There seems to be a lot of confusion surrounding the recent CFPB amendments to Regulation P and the Alternative Delivery Method. When the CFPB amended Regulation P to conform to the Fixing America’s Surface Transportation Act (FAST Act) elimination of the Annual Privacy Notice requirement for certain financial institutions, it eliminated the Alternative Delivery Method. To understand why they did so, it may be helpful to discuss what the Alternative Delivery Method was, why it came about and why it is no longer necessary.
The Alternative Delivery Method was created in 2014 when the CFPB was trying to reduce the regulatory burden on certain financial institutions. If a financial institution did not share NPI (non-public information) in a way that required an opt-out, their privacy notice did not change from the last notice they provided. They used the Model Form for their privacy notices – a financial institution could use what was called the Alternative Delivery Method to deliver their annual privacy notice. To use the Alternative Delivery Method, a financial institution must do the following:
- Continuously post the annual privacy notice on their website
- Annually provide a notice on an account statement or disclosure that its annual privacy notice is available on their website, that it has not changed, and that it will mail a copy upon request
- Mail a copy of the privacy notice within 10 days of any request
While this saved financial institutions the hassle of sending the annual privacy notice, it really didn’t reduce the regulatory burden since they still had to send the availability notice and it did nothing for customers who did not receive account statements at least annually, e.g. CD and safe deposit box customers. If the goal was to eliminate or reduce the regulatory burden on financial institutions that do not share their customers’ NPI, why did it create this complicated alternative? What’s the point? Why didn’t the CFPB just get rid of the requirement? Well, unfortunately, an alternative method was the best that they could do under the pre-existing law.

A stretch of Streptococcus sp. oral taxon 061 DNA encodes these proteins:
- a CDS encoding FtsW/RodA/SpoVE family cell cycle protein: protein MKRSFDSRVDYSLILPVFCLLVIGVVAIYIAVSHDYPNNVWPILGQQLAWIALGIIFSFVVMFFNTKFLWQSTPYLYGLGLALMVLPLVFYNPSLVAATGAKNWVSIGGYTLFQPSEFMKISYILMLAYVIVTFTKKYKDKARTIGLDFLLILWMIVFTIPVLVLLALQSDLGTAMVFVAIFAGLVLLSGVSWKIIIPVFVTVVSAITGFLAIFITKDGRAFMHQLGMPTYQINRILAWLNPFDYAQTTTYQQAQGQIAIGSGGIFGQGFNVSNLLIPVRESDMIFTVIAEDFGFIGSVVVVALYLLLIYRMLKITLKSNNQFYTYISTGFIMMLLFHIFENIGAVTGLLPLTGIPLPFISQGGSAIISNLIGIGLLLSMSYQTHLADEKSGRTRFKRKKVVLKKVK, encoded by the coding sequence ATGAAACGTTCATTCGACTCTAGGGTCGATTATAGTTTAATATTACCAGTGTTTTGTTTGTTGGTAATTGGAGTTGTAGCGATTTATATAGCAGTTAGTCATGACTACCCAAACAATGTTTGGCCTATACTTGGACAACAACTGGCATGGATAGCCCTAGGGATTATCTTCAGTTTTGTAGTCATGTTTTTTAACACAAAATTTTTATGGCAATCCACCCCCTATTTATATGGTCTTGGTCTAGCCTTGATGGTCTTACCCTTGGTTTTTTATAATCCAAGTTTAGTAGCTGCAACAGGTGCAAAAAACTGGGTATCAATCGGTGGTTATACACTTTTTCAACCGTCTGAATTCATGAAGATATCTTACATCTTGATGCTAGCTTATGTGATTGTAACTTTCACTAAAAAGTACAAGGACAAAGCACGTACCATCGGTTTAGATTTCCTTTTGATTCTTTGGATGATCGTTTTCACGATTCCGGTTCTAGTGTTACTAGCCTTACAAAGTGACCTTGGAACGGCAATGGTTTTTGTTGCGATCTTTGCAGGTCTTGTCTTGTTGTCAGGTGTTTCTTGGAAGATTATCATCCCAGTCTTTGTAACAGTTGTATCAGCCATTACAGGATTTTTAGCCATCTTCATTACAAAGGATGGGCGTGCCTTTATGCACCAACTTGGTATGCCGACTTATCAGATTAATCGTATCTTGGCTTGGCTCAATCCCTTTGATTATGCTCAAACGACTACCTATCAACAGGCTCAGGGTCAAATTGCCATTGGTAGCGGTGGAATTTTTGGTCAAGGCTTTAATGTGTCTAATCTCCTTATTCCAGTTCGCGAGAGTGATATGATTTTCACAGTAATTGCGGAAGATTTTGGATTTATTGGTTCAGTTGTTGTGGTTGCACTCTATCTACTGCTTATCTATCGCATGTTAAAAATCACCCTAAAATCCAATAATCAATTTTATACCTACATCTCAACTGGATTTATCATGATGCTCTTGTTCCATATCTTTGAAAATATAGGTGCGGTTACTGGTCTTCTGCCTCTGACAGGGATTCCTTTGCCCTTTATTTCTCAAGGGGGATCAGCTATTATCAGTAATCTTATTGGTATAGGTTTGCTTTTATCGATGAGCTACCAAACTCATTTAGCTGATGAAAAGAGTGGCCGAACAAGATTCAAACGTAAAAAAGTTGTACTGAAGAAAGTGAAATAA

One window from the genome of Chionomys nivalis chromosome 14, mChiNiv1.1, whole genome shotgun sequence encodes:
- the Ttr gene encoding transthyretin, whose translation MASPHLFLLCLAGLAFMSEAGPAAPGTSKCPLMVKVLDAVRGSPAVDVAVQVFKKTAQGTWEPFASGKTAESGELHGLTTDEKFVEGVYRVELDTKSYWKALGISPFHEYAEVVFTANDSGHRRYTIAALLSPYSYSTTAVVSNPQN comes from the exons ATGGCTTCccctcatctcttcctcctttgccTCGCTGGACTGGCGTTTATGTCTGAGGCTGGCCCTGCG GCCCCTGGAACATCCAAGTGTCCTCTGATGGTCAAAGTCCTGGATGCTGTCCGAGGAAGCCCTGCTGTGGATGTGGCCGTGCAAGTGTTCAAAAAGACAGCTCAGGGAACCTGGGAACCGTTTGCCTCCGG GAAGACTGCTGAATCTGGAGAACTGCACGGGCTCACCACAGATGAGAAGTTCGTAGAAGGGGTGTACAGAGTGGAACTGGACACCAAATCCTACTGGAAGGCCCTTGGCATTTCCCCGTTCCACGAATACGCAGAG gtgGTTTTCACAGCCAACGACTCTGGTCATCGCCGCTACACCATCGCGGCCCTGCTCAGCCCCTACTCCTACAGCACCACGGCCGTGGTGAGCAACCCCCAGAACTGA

To further explain, in 1999, the Gramm-Leach-Bliley Act (GLBA) was passed. Among other things, it required all financial institutions to provide an annual notice describing their privacy policies. In 2011, the CFPB sought comments on how to reduce the regulatory burden on financial institutions. One of the areas of which the CFPB received the most comments was the annual privacy notice. Many comments urged the CFPB to eliminate the requirement to send the notice altogether. Therefore, in 2014, the CFPB revised Regulation P and created the Alternative Delivery Method. In doing so, the CFPB explained that it was unable to eliminate the annual privacy notice requirements for these institutions entirely because the GLBA still required all financial institutions to provide an annual privacy notice and the Alternative Delivery Method was an attempt to still comply with that requirement while still reducing the regulatory burden.
Finally, in 2015, Congress amended the GLBA as part of the FAST Act. The FAST Act, among other things, provided that a financial institution does not need to provide an annual privacy notice if it does not share any NPI with a nonaffiliated third-party in a way that requires an opt-out and has not changed its sharing policies and practices since its last notice. In August, the CFPB finalized amendments to Regulation P to conform to this change. As a result, the CFPB eliminated the Alternative Delivery Method because it is no longer necessary. If you qualify for the exception, you do not to need to provide an annual privacy notice which includes the Alternative Delivery Method.
That’s it, it’s that easy. You do not need to post your privacy notice on your website. You can if you want to, but you do not have to. You do not need to include a message on an account statement at least annually. You can if you want to, but you do not have to. You do not need to use the Model Form. You can if you want to (and I highly recommend it), but you do not have to. If you meet the requirements for the exception, you do not have to do anything beyond provide your initial privacy notice.